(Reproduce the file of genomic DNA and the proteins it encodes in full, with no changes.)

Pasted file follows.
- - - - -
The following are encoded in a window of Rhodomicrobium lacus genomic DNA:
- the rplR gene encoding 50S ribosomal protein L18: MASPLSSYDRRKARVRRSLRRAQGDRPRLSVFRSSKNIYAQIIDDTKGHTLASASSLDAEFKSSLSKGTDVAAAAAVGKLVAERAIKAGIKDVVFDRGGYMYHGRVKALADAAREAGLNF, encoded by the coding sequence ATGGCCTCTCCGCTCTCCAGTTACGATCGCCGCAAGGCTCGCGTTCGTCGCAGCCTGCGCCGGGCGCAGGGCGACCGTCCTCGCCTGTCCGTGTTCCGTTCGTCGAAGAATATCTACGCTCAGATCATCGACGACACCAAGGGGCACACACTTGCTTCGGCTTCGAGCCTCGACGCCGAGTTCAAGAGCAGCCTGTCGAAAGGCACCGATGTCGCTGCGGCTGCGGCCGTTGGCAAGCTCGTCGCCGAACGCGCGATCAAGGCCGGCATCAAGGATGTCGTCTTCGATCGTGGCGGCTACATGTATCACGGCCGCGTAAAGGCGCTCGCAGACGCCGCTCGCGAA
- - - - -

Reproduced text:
The following are encoded in a window of Rhodomicrobium lacus genomic DNA:
- the rplR gene encoding 50S ribosomal protein L18: MASPLSSYDRRKARVRRSLRRAQGDRPRLSVFRSSKNIYAQIIDDTKGHTLASASSLDAEFKSSLSKGTDVAAAAAVGKLVAERAIKAGIKDVVFDRGGYMYHGRVKALADAAREAGLNF, encoded by the coding sequence ATGGCCTCTCCGCTCTCCAGTTACGATCGCCGCAAGGCTCGCGTTCGTCGCAGCCTGCGCCGGGCGCAGGGCGACCGTCCTCGCCTGTCCGTGTTCCGTTCGTCGAAGAATATCTACGCTCAGATCATCGACGACACCAAGGGGCACACACTTGCTTCGGCTTCGAGCCTCGACGCCGAGTTCAAGAGCAGCCTGTCGAAAGGCACCGATGTCGCTGCGGCTGCGGCCGTTGGCAAGCTCGTCGCCGAACGCGCGATCAAGGCCGGCATCAAGGATGTCGTCTTCGATCGTGGCGGCTACATGTATCACGGCCGCGTAAAGGCGCTCGCAGACGCCGCTCGCGAA